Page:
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Brian E. Mapes

Abstract

The problem of closure in cumulus parameterization requires an understanding of the sensitivities of convective cloud systems to their large-scale setting. As a step toward such an understanding, this study probes some sensitivities of a simulated ensemble of convective clouds in a two-dimensional cloud-resolving model (CRM). The ensemble is initially in statistical equilibrium with a steady imposed background forcing (cooling and moistening). Large-scale stimuli are imposed as horizontally uniform perturbations nudged into the model fields over 10 min, and the rainfall response of the model clouds is monitored.

In order to reduce a major source of artificial insensitivity in the CRM, a simple parameterization scheme is devised to account for heating-induced large-scale (i.e., domain averaged) vertical motions that would develop in nature but are forbidden by the periodic boundary conditions. The effects of this large-scale vertical motion are parameterized as advective tendency terms that are applied as a uniform forcing throughout the domain, just like the background forcing. This parameterized advection is assumed to lag rainfall (used as a proxy for heating) by a specified time scale. The time scale determines (via a gravity wave space–time conversion factor) the size of the large-scale region represented by the periodic CRM domain, which can be of arbitrary size or dimensionality.

The sensitivity of rain rate to deep cooling and moistening, representing an upward displacement by a large-scale wave of first baroclinic mode structure, is positive. Near linearity is found for ±1 K perturbations, and the sensitivity is about equally divided between temperature and moisture effects. For a second baroclinic mode (vertical dipole) displacement, the sign of the perturbation in the lower troposphere dominates the convective response. In this dipole case, the initial sensitivity is very large, but quantitative results are distorted by the oversimplified large-scale dynamics parameterization, which only allows for deep baroclinic mode responses. Imposition of moderate wind shear (10 m s−1 over the troposphere) has no significant impact on rain rate.

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Brian E. Mapes

Abstract

A beat source with a vertical profile like that of observed tropical mesoscale convective systems (MCSs) is shown to cause, through inviscid gravity wave dynamics, upward displacement at low levels in a mesoscale region surrounding the heating. Typical values are ∼10%–30% area contraction at the surface everywhere within 270 km of the heating 6 h after it starts. As a result, conditions near an existing MCS (but beyond the area of MCS outflow) become more favorable for the development of additional convection. This theory predicts that cloud clusters should be gregarious. Infrared satellite imagery confirms that almost half of the cold cloudiness observed in a month over the oceanic warm pool region was contributed by just 14 objectively defined multiday “supercluters”.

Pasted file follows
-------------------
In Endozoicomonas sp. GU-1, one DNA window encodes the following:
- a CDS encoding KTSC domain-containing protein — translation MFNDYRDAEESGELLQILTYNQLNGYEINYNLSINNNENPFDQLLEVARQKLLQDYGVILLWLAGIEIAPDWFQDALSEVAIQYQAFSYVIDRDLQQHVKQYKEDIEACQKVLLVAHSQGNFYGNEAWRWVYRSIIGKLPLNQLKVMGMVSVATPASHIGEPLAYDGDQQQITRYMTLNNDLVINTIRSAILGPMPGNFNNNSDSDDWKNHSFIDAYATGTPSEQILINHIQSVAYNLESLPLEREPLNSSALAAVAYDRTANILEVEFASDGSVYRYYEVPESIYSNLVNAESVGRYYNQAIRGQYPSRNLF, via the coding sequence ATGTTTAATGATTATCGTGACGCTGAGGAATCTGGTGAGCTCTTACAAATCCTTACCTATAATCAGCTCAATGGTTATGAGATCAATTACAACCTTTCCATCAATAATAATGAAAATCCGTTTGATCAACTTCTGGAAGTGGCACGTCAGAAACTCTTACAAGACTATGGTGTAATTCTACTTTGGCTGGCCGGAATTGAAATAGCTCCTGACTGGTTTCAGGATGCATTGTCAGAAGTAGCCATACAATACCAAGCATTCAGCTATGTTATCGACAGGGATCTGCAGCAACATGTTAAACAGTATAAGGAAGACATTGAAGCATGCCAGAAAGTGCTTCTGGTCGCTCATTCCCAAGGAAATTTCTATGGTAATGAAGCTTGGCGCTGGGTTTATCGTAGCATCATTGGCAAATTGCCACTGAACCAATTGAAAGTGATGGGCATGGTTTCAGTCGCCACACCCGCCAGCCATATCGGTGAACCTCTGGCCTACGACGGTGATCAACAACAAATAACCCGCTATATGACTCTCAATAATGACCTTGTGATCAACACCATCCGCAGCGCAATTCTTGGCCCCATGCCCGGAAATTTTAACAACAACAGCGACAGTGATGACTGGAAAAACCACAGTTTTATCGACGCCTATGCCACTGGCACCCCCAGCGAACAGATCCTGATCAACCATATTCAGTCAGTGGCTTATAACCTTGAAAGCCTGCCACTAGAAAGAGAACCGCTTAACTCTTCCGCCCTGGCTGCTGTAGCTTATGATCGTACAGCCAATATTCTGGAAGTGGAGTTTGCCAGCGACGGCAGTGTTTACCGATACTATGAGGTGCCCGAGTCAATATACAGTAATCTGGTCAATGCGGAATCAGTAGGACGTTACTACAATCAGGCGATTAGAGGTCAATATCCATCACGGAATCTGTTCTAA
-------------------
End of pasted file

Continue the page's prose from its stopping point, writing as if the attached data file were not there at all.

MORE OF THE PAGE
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Brian E. Mapes

Abstract

A toy model of large-scale deep convection variations is constructed around a radiative–convective equilibrium climate, with an observed mean sounding as its thermodynamic basic state.

Vertical structure is truncated at two modes, excited by convective (one-signed) and stratiform (two-signed) heating processes in tropical deep convection. Separate treatments of deep and shallow convection are justified by observations that deep convection is more variable. Deep convection intensity is assumed to be modulated by convective available potential energy (CAPE), while occurrence frequency is modulated by the ratio of convective inhibition (CIN) to “triggering energy” K, a scalar representing the intensity of subgrid-scale fluctuations. Deep convective downdrafts cool and dry the boundary layer but also increase K. Variations of K make the relationship between convection and thermodynamic variables (CAPE, CIN, θ e ) nonunique and amplify the deep convective response to temperature waves of small (∼1°C) amplitude.

For a parameter set in which CAPE variations control convection, moist convective damping destroys all variability. When CIN/K variations have dominant importance (the “inhibition-controlled” regime), a mechanism termed “stratiform instability” generates large-scale waves. This mechanism involves lower-tropospheric cooling by stratiform precipitation, which preferentially occurs where the already cool lower troposphere favors deep convection, via smaller CIN. Stratiform instability has two subregimes, based on the relative importance of the two opposite effects of downdrafts: When boundary layer θ e reduction (a local negative feedback) is stronger, small-scale waves with frequency based on the boundary layer recovery time are preferred. When the K-generation effect (positive feedback) is stronger, very large scales (low wavenumbers of the domain) develop. A mixture of these scales occurs for parameter choices based on observations. Model waves resemble observed waves, with a phase speed ∼20 m s−1 (near the dry wave speed of the second internal mode), and a “cold boomerang” vertical temperature structure.